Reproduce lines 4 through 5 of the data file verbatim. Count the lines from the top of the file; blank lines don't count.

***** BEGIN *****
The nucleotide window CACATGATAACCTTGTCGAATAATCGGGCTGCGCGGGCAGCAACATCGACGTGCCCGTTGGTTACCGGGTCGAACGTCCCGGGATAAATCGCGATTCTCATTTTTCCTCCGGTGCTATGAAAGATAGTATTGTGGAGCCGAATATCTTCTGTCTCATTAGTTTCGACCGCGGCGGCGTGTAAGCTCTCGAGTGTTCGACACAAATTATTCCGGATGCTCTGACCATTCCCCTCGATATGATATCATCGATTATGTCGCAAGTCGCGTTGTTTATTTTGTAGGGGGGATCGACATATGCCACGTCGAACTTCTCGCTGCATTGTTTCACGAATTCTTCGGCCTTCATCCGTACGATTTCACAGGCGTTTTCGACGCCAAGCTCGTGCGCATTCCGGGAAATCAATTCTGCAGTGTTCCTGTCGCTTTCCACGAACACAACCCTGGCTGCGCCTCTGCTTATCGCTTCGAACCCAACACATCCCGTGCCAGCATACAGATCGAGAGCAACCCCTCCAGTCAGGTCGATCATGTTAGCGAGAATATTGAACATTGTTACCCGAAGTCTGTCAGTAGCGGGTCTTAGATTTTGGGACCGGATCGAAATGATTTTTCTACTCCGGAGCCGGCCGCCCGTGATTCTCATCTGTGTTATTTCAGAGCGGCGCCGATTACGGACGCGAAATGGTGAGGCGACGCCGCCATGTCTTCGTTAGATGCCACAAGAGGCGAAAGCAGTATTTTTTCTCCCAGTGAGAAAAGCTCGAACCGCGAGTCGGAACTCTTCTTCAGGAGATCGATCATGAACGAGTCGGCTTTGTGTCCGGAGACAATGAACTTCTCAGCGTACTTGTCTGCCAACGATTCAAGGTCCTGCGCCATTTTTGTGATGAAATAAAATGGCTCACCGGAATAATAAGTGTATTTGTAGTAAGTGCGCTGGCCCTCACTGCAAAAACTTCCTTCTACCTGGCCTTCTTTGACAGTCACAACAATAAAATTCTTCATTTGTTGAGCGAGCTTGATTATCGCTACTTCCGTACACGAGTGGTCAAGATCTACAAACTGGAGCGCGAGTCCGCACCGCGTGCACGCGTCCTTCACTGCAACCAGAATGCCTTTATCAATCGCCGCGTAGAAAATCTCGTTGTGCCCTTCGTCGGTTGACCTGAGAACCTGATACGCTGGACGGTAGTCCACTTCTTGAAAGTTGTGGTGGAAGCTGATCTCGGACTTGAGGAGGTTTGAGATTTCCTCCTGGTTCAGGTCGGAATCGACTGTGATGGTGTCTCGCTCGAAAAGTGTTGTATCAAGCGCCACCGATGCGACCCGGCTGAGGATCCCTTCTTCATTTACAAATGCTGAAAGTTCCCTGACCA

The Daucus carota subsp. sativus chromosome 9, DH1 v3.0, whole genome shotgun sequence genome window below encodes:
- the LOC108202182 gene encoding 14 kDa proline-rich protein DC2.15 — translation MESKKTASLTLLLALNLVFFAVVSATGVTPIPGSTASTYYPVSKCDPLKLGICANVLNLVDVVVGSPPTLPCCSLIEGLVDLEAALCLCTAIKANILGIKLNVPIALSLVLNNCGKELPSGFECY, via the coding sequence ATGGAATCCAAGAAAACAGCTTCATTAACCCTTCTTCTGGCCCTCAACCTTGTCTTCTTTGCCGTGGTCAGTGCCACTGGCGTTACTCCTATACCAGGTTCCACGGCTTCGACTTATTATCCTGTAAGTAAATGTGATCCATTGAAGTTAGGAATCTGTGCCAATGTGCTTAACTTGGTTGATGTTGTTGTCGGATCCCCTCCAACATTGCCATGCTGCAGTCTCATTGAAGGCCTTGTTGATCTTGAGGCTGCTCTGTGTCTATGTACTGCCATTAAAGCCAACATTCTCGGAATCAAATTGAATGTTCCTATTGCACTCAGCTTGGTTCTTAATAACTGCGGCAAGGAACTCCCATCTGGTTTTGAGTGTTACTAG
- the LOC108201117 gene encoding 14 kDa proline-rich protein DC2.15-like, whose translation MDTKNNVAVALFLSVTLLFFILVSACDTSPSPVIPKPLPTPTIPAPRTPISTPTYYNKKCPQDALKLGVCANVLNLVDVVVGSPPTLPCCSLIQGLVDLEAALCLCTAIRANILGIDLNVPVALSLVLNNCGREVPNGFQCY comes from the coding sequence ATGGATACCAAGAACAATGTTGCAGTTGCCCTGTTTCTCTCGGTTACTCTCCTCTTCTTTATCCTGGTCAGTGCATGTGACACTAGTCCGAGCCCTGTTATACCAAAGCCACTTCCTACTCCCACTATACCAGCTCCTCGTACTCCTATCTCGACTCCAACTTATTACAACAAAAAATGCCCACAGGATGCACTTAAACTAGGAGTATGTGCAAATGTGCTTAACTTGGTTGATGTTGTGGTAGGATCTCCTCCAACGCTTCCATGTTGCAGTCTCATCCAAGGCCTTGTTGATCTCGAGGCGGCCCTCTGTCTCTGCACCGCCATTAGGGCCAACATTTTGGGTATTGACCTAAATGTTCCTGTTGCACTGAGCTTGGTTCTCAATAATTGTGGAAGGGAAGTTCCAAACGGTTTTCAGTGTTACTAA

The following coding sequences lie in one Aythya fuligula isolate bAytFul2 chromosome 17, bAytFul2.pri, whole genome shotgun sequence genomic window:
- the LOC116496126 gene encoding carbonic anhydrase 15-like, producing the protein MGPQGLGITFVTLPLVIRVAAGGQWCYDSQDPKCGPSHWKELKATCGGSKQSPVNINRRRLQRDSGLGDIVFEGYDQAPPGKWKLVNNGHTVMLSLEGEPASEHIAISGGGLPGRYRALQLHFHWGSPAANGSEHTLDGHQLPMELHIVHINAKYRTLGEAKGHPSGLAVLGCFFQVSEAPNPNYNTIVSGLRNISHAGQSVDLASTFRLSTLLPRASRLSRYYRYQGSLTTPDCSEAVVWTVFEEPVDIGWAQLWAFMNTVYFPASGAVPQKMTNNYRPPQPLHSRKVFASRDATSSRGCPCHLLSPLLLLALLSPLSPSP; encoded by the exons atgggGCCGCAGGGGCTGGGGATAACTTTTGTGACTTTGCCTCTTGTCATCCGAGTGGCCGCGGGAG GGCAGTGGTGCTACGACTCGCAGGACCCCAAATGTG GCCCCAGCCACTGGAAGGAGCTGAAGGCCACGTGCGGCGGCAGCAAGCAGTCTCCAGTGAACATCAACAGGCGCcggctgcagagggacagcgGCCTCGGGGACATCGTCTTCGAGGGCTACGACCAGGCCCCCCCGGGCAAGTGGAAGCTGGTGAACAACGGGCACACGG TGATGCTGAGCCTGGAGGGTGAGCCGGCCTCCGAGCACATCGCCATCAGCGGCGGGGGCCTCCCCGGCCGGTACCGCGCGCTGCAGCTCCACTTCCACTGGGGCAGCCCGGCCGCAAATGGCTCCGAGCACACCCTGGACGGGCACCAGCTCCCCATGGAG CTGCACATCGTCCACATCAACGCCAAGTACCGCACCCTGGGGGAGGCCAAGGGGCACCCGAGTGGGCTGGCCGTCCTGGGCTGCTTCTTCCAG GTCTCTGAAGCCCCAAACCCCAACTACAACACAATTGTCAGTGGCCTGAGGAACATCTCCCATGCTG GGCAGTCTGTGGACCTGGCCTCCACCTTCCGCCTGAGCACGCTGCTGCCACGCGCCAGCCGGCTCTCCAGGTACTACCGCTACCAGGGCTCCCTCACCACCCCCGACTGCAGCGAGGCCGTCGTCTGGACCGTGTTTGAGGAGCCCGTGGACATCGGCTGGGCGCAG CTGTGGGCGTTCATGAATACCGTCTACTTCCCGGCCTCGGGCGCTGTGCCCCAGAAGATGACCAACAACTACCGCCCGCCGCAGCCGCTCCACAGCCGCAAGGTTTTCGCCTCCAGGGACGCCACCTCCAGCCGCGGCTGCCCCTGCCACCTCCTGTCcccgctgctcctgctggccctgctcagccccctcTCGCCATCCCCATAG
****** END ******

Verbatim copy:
- the LOC108201117 gene encoding 14 kDa proline-rich protein DC2.15-like, whose translation MDTKNNVAVALFLSVTLLFFILVSACDTSPSPVIPKPLPTPTIPAPRTPISTPTYYNKKCPQDALKLGVCANVLNLVDVVVGSPPTLPCCSLIQGLVDLEAALCLCTAIRANILGIDLNVPVALSLVLNNCGREVPNGFQCY comes from the coding sequence ATGGATACCAAGAACAATGTTGCAGTTGCCCTGTTTCTCTCGGTTACTCTCCTCTTCTTTATCCTGGTCAGTGCATGTGACACTAGTCCGAGCCCTGTTATACCAAAGCCACTTCCTACTCCCACTATACCAGCTCCTCGTACTCCTATCTCGACTCCAACTTATTACAACAAAAAATGCCCACAGGATGCACTTAAACTAGGAGTATGTGCAAATGTGCTTAACTTGGTTGATGTTGTGGTAGGATCTCCTCCAACGCTTCCATGTTGCAGTCTCATCCAAGGCCTTGTTGATCTCGAGGCGGCCCTCTGTCTCTGCACCGCCATTAGGGCCAACATTTTGGGTATTGACCTAAATGTTCCTGTTGCACTGAGCTTGGTTCTCAATAATTGTGGAAGGGAAGTTCCAAACGGTTTTCAGTGTTACTAA

The following coding sequences lie in one Aythya fuligula isolate bAytFul2 chromosome 17, bAytFul2.pri, whole genome shotgun sequence genomic window: